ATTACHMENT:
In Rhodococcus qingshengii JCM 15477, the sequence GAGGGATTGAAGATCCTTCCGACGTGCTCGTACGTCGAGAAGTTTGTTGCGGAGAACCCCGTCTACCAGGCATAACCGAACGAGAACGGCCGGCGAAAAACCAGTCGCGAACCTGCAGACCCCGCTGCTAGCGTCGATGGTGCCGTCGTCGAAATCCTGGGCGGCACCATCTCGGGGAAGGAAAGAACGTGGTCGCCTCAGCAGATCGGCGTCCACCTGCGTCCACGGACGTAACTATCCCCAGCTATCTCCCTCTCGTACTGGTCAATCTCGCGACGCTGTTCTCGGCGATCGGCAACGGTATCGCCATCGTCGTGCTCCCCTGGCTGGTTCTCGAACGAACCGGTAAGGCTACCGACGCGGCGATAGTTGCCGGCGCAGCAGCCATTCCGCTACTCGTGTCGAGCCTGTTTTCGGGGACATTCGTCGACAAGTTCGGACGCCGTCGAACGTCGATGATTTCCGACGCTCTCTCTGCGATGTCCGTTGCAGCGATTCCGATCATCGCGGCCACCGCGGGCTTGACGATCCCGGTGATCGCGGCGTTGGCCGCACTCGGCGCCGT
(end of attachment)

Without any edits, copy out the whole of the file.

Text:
In Rhodococcus qingshengii JCM 15477, the sequence GAGGGATTGAAGATCCTTCCGACGTGCTCGTACGTCGAGAAGTTTGTTGCGGAGAACCCCGTCTACCAGGCATAACCGAACGAGAACGGCCGGCGAAAAACCAGTCGCGAACCTGCAGACCCCGCTGCTAGCGTCGATGGTGCCGTCGTCGAAATCCTGGGCGGCACCATCTCGGGGAAGGAAAGAACGTGGTCGCCTCAGCAGATCGGCGTCCACCTGCGTCCACGGACGTAACTATCCCCAGCTATCTCCCTCTCGTACTGGTCAATCTCGCGACGCTGTTCTCGGCGATCGGCAACGGTATCGCCATCGTCGTGCTCCCCTGGCTGGTTCTCGAACGAACCGGTAAGGCTACCGACGCGGCGATAGTTGCCGGCGCAGCAGCCATTCCGCTACTCGTGTCGAGCCTGTTTTCGGGGACATTCGTCGACAAGTTCGGACGCCGTCGAACGTCGATGATTTCCGACGCTCTCTCTGCGATGTCCGTTGCAGCGATTCCGATCATCGCGGCCACCGCGGGCTTGACGATCCCGGTGATCGCGGCGTTGGCCGCACTCGGCGCCGT